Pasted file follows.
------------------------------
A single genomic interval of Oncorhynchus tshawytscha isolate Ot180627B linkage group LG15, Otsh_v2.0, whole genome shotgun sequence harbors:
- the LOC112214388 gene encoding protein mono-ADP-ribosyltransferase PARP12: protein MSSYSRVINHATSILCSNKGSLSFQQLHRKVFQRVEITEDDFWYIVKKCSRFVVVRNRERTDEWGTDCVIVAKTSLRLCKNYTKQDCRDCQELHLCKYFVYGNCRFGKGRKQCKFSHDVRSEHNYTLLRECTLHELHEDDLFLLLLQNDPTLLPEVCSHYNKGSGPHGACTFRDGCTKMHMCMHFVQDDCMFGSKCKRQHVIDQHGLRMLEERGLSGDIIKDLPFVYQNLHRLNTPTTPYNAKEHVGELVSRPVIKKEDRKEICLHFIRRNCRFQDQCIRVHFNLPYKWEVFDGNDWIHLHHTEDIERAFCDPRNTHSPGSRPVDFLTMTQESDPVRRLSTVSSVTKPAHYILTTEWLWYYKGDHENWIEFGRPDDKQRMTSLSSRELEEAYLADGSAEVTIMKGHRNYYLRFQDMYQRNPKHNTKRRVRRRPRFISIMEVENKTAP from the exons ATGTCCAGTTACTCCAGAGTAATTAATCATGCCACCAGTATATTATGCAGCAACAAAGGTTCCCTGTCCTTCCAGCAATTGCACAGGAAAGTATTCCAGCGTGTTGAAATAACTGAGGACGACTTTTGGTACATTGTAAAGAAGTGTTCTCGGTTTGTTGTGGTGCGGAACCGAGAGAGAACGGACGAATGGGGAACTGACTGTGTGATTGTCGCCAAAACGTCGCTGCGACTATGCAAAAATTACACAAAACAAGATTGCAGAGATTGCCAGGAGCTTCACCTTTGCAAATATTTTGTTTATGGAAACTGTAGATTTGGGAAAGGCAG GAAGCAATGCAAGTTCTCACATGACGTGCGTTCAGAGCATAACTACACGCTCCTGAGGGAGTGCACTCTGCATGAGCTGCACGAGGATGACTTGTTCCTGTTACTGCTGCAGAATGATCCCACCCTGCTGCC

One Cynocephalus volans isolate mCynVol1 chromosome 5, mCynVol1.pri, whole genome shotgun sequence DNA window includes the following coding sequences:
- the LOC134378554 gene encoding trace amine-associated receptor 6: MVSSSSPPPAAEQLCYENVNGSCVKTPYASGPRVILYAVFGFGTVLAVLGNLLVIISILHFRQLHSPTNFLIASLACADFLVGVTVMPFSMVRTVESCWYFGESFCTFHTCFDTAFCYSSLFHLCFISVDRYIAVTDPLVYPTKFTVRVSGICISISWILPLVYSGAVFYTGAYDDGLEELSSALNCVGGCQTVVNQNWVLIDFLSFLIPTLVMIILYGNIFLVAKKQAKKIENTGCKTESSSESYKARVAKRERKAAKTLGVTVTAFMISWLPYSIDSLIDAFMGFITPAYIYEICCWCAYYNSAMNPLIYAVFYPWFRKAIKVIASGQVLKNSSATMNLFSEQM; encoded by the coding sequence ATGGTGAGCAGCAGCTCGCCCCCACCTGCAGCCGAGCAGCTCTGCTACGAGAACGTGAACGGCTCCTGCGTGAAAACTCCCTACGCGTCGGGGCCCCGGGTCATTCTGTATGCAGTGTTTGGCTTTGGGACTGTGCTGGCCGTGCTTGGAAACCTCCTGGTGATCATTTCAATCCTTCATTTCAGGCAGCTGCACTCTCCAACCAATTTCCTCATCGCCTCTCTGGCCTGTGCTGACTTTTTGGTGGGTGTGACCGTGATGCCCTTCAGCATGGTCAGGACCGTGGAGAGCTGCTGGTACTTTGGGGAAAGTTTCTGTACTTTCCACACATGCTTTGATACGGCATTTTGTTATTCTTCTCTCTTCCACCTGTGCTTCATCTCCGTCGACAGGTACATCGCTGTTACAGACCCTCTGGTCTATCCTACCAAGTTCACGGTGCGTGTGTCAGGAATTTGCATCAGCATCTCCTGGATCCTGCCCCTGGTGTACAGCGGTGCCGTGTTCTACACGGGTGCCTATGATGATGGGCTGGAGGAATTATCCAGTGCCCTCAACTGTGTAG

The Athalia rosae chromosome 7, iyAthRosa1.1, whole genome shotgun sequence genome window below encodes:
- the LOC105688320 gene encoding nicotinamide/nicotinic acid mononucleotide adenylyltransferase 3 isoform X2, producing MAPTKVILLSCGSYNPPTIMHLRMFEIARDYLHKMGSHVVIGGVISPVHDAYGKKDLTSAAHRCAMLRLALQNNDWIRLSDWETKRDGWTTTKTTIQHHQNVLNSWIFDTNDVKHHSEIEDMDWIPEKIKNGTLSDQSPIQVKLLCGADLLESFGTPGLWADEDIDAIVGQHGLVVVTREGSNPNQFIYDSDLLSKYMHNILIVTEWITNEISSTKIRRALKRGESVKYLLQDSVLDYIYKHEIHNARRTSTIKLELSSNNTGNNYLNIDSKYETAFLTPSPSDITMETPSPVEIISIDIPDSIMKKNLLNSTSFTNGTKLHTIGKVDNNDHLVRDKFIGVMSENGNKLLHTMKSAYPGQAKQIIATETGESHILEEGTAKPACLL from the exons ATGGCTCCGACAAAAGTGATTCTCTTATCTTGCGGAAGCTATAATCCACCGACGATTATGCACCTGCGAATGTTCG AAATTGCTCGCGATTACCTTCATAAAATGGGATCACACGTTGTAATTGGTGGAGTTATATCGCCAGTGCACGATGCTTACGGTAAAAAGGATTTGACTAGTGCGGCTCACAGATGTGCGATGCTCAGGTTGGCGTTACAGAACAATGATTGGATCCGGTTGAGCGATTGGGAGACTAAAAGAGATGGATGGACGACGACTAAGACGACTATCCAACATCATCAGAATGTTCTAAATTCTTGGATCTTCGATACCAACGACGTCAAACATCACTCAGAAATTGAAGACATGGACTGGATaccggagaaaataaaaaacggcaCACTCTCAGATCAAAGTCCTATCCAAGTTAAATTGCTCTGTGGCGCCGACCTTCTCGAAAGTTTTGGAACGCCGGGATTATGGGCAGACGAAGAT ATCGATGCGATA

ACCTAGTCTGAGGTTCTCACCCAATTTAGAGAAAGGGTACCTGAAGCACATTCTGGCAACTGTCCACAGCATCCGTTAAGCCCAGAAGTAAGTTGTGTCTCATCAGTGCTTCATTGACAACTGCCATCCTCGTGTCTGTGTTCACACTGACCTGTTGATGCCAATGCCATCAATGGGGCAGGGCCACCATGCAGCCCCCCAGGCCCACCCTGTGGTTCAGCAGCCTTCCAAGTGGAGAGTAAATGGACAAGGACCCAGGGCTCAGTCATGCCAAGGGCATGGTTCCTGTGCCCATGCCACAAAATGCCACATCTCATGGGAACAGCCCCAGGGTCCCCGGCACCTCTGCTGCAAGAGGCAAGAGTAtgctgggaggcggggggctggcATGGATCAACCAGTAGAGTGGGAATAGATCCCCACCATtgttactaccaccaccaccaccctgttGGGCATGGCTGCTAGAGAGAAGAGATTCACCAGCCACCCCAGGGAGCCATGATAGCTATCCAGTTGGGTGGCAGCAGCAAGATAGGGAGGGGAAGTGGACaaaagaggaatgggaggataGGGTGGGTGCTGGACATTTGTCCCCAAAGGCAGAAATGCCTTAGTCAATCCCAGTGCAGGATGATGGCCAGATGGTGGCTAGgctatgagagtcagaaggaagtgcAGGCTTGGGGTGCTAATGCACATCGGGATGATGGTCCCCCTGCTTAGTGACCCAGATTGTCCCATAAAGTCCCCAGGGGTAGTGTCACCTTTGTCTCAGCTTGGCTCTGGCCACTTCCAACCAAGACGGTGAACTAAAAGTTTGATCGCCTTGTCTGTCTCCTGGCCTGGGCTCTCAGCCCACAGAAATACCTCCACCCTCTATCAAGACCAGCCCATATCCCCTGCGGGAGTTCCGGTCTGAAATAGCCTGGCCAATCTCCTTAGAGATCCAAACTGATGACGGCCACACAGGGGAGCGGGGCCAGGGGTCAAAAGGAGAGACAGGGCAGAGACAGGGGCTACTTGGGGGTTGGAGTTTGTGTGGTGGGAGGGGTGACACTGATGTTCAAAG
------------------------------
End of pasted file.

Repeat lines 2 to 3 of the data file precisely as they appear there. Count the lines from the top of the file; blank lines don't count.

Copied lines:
- the LOC112214388 gene encoding protein mono-ADP-ribosyltransferase PARP12: protein MSSYSRVINHATSILCSNKGSLSFQQLHRKVFQRVEITEDDFWYIVKKCSRFVVVRNRERTDEWGTDCVIVAKTSLRLCKNYTKQDCRDCQELHLCKYFVYGNCRFGKGRKQCKFSHDVRSEHNYTLLRECTLHELHEDDLFLLLLQNDPTLLPEVCSHYNKGSGPHGACTFRDGCTKMHMCMHFVQDDCMFGSKCKRQHVIDQHGLRMLEERGLSGDIIKDLPFVYQNLHRLNTPTTPYNAKEHVGELVSRPVIKKEDRKEICLHFIRRNCRFQDQCIRVHFNLPYKWEVFDGNDWIHLHHTEDIERAFCDPRNTHSPGSRPVDFLTMTQESDPVRRLSTVSSVTKPAHYILTTEWLWYYKGDHENWIEFGRPDDKQRMTSLSSRELEEAYLADGSAEVTIMKGHRNYYLRFQDMYQRNPKHNTKRRVRRRPRFISIMEVENKTAP from the exons ATGTCCAGTTACTCCAGAGTAATTAATCATGCCACCAGTATATTATGCAGCAACAAAGGTTCCCTGTCCTTCCAGCAATTGCACAGGAAAGTATTCCAGCGTGTTGAAATAACTGAGGACGACTTTTGGTACATTGTAAAGAAGTGTTCTCGGTTTGTTGTGGTGCGGAACCGAGAGAGAACGGACGAATGGGGAACTGACTGTGTGATTGTCGCCAAAACGTCGCTGCGACTATGCAAAAATTACACAAAACAAGATTGCAGAGATTGCCAGGAGCTTCACCTTTGCAAATATTTTGTTTATGGAAACTGTAGATTTGGGAAAGGCAG GAAGCAATGCAAGTTCTCACATGACGTGCGTTCAGAGCATAACTACACGCTCCTGAGGGAGTGCACTCTGCATGAGCTGCACGAGGATGACTTGTTCCTGTTACTGCTGCAGAATGATCCCACCCTGCTGCC

One Cynocephalus volans isolate mCynVol1 chromosome 5, mCynVol1.pri, whole genome shotgun sequence DNA window includes the following coding sequences: